The NEO Foundation's efforts have been directed toward developing techniques and performing observations to discover, characterize, and monitor near Earth objects (NEOs) which may potentially impact the Earth. The main thrust has involved the utilization of traditional optical instruments. Recognizing that non optical techniques also hold great promise, these methods will be an ongoing area of inquiry.
Radar Observations of Asteroids... Overview by Scott Hudson of Washington State University
Asteroid Radar Research - JPL
Radar-Detected Asteroids - JPL
Small-Body Astrometric Radar Observations - JPL
Radio Observation of Meteors, International Meteor Organization
NASA's Global Meteor-Scatter Network
Meteor Scatter Observation with VHF Radio & Computer... by Ilkka Yrjola
The Society of Amateur Radio Astronomers (SARA)
Radio Astronomy Supplies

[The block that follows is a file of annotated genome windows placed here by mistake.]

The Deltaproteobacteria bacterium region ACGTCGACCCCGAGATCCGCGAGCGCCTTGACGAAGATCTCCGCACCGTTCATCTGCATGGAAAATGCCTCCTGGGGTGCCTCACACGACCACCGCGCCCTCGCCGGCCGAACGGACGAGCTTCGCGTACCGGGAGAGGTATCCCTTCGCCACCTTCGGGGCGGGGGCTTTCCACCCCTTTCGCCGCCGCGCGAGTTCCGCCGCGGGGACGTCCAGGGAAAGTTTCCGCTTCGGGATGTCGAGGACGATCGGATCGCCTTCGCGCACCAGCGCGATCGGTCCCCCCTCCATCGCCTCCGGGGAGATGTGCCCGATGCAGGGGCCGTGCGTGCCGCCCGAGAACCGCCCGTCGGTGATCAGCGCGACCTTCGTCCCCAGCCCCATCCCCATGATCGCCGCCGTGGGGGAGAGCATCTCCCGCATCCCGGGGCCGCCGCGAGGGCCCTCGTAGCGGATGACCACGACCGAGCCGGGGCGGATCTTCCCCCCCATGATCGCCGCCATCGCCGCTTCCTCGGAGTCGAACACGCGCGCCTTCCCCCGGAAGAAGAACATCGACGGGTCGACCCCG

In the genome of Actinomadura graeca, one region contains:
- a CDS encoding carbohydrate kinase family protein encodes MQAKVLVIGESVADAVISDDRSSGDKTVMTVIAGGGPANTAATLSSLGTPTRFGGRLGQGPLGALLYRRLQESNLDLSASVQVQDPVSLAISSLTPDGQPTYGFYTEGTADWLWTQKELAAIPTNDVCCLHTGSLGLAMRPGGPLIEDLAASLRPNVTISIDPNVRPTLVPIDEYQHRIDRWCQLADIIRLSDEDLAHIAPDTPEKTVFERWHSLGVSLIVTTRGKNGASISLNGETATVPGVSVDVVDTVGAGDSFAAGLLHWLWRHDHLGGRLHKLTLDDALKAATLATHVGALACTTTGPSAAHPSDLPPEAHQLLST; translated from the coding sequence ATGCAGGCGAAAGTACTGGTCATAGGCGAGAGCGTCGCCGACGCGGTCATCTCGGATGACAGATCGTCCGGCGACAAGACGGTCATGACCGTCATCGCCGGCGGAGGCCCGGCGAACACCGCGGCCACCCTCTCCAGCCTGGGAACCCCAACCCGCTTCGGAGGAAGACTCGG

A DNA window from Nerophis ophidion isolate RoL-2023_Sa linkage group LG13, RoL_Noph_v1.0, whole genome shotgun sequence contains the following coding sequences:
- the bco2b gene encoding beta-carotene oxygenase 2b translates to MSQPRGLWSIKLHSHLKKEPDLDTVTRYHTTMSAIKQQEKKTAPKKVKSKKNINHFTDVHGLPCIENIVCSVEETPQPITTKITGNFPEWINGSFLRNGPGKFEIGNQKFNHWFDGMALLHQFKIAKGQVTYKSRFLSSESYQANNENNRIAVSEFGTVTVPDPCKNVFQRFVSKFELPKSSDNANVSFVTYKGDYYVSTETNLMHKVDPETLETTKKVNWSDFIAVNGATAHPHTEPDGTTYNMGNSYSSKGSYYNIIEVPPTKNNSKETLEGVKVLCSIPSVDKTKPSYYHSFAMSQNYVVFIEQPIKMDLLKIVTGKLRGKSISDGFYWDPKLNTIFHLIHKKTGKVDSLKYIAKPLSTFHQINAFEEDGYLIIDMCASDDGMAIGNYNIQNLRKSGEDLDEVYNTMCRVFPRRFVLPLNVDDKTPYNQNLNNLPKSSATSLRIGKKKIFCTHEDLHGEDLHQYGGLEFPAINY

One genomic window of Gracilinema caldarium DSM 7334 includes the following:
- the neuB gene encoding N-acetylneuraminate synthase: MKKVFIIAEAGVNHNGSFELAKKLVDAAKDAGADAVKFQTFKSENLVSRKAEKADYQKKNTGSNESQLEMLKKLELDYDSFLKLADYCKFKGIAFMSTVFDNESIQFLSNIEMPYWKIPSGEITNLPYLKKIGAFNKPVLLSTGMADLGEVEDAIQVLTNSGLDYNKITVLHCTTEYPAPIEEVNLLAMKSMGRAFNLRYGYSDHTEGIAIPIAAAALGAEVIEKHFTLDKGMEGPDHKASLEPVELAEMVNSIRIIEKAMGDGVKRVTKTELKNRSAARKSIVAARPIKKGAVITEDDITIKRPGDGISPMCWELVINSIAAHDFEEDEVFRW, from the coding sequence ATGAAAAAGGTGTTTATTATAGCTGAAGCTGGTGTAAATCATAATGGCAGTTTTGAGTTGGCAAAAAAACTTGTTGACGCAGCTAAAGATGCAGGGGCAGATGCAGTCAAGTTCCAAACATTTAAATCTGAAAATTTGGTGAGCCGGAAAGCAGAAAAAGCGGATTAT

The Ramses Project
Resolution Radar Images of Asteroid 216 Kleopatra Released
According to a NASA press release astronomers from Cornell University and NASA "have collected the first-ever radar images of a "main belt" asteroid, a metallic, dog bone-shaped rock the size of New Jersey, an apparent leftover from an ancient, violent cosmic collision. The asteroid, named 216 Kleopatra, is a large object in the main asteroid belt between Mars and Jupiter; it measures about 135 miles (217 kilometers) long and about 58 miles (94 kilometers) wide. Kleopatra was discovered in 1880, but until now, its shape was unknown. The 1,000-foot (305- meter) telescope of the Arecibo Observatory in Puerto Rico was used to make the radar measurements.
Two radio telescopes, Goldstone and Arecibo are most frequently used for radar astronomy on asteroids.
Asteroid Radar Opportunities with the Upgraded Arecibo Telescope
National Radio Astronomy Observatory - Green Bank West Virginia